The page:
What Makes Cancer Cells Spread? New Device Offers Clues
University of Michigan Comprehensive Cancer Center
Why do some cancer cells break away from a tumor and travel to distant parts of the body? A team of oncologists and engineers from the University of Michigan teamed up to help understand this crucial question. In a paper published in Scientific Reports, researchers describe a new device that is able to sort cells based on their ability to move. The researchers were then able to take the sorted cells that were highly mobile and begin to analyze them on a molecular level. more...
Women With Inherited KRAS-variant Mutation May Be at Increased Breast Cancer Risk Due to Acute Estrogen Withdrawal
Jonsson Comprehensive Cancer Center, UCLA
In a two-year study led by Joanne Weidhaas, MD, PhD, MSM, UCLA researchers have discovered that for women with a relatively common inherited mutation, known as the KRAS-variant, abrupt lowering of estrogen may increase their breast cancer risk and impact breast cancer biology. Scientists also found that women with the KRAS-variant are more likely to develop a second primary breast cancer independent of a first breast cancer. more...
Practice-Changing Study Offers New Option for Tough Breast Cancer Cases
Sidney Kimmel Cancer Center at Thomas Jefferson University
Despite advances in managing and curing some forms of breast cancer, women whose disease becomes metastatic have fewer effective options. A new phase 3 study in some of the most difficult-to-treat patients, women with endocrine-resistant disease, showed that the newly approved drug, palbociclib, more than doubled the time to cancer recurrence for women with hormone-receptor (HR+) positive metastatic breast cancer. Massimo Cristofanilli, MD, was senior author on the study. more...
Entolimod May be a Promising Treatment Option for Many Solid Tumors
Roswell Park Cancer Institute
A collaborative team of researchers led by Alex A. Adjei, MD, PhD, FACP, of Roswell Park Cancer Institute shared results from the first clinical study of the anticancer effects of the novel agent entolimod. Their findings confirm preclinical evidence that the agent, which is derived from salmonella flagellin, is worthy of further investigation as treatment for some of the most common and most resilient solid-tumor cancers. more...
Outsmarting Cancer's Survival Skills
Memorial Sloan Kettering Cancer Center
New research led by investigators at Memorial Sloan Kettering and recently published in the journal Nature gives insight into how melanoma and lung cancer cells that initially respond to targeted therapy develop drug resistance. The study also identifies potential treatment strategies that may delay or prevent tumor relapse in people with these types of cancer. more...
New Combination Treatment Strategy to "Checkmate" Glioblastoma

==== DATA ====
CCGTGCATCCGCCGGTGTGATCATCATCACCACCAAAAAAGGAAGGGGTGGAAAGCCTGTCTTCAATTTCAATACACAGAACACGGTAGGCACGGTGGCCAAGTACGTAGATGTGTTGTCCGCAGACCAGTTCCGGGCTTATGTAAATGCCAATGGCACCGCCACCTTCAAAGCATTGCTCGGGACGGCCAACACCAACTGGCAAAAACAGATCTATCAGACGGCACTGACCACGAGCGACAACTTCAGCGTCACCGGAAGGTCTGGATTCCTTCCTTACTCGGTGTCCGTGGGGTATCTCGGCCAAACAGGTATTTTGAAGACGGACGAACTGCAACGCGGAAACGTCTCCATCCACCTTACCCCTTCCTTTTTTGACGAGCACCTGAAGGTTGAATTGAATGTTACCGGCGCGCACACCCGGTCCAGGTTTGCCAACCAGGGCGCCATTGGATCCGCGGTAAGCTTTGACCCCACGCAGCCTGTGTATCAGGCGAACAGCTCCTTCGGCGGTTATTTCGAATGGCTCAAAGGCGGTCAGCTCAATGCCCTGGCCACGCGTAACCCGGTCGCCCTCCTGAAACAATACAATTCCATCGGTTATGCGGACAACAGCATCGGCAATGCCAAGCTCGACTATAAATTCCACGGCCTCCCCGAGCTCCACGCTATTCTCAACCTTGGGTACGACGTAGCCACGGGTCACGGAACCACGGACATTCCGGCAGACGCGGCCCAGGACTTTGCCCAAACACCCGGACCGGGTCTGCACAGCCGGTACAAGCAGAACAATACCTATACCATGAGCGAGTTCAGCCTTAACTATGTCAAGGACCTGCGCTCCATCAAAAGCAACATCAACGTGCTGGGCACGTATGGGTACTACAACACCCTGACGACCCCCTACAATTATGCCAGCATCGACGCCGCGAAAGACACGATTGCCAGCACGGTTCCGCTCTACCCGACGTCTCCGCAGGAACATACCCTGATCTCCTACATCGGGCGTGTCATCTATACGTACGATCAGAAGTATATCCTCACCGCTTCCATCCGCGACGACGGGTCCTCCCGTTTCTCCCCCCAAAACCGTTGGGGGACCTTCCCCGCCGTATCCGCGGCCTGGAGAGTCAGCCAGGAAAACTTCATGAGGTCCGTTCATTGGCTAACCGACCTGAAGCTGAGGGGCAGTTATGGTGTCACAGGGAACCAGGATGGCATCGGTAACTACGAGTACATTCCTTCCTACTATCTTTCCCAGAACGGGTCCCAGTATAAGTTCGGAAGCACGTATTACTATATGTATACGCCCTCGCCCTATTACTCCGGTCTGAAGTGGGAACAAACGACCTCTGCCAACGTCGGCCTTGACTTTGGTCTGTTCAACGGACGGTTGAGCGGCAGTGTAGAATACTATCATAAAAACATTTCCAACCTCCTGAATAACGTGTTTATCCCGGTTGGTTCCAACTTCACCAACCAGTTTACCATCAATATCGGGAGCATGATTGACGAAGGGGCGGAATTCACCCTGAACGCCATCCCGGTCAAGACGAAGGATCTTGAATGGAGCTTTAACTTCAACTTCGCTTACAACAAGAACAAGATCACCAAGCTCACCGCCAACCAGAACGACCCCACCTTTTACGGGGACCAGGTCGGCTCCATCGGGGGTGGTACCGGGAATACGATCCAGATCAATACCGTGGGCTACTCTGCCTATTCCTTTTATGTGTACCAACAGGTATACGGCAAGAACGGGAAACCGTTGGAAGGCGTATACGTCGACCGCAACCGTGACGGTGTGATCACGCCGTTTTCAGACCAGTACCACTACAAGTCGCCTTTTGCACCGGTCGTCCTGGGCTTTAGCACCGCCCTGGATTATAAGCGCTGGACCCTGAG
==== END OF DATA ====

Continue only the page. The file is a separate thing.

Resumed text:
UC San Diego Moores Cancer Center
Therapies that specifically target mutations in a person's cancer have been much-heralded in recent years, yet cancer cells often find a way around them. To address this, researchers at University of California, San Diego School of Medicine and Moores Cancer Center identified a promising combinatorial approach to treating glioblastomas, the most common form of primary brain cancer. Clark Chen, MD, PhD, was senior author on the study. more...
Molecular Signature Found for Outcomes in Triple Negative Breast Cancer
Huntsman Cancer Institute
Compared to other types of breast cancer, triple negative breast cancers are often more aggressive and have fewer treatment options. In a new study researchers at Huntsman Cancer Institute and the University of Utah have identified a molecular mechanism that triple negative breast cancer cells use to survive and grow. Don Ayer, PhD, was senior author. more...
Scientists Describe Novel Drug Mechanism that Fights Brain Cancer
UC Davis Comprehensive Cancer Center
Researchers at UC Davis have developed and characterized a molecule that interferes with the internal regulation of cancer cells, causing them to self-destruct. This novel mechanism was found to be effective against glioma cells – responsible for a usually fatal type of brain cancer – and could be applicable to other highly aggressive cancers. Nagarekha Pasupuleti was lead author of the study. more...
Investigational Immunotherapy Treatment Shows Durable Response in Metastatic Melanoma
Rutgers Cancer Institute of New Jersey
Research led by Howard L. Kaufman, MD, FACS, associate director for clinical science and chief surgical officer at Rutgers Cancer Institute of New Jersey and colleagues, shows advanced-stage melanoma patients have significant improvement in durable response rate and a trend toward improved survival when treated with a genetically-modified form of a herpes virus, whose native form causes the common cold sore. more...
Patients with Gastrointestinal Tumors at Higher Risk of Other Cancers
UC San Diego Moores Cancer Center
Researchers at UC San Diego School of Medicine conducted the first population-based study that characterizes the association and temporal relationship between gastrointestinal stromal tumors (GIST) and other cancers. The results indicate that one in 5.8 patients with GIST will develop additional malignancies before and after their diagnosis. more...
Women with Dense Breasts May Not Need More Screening
UCSF Helen Diller Family Comprehensive Cancer Center
As the debate continues to swirl around the medical significance of dense breasts and whether extra screening should be done, a new study led by UC San Francisco has found that women with dense breasts may need only routine mammograms unless they are at high risk. In their paper, the researchers said that five-year breast cancer risk is a critical component, and breast density should not be the sole factor in deciding whether supplemental screening is justified because not all women with dense breasts are at high risk of cancer. more...
Experimental Drug Discovery Could Eventually Treat Common Blood Cancer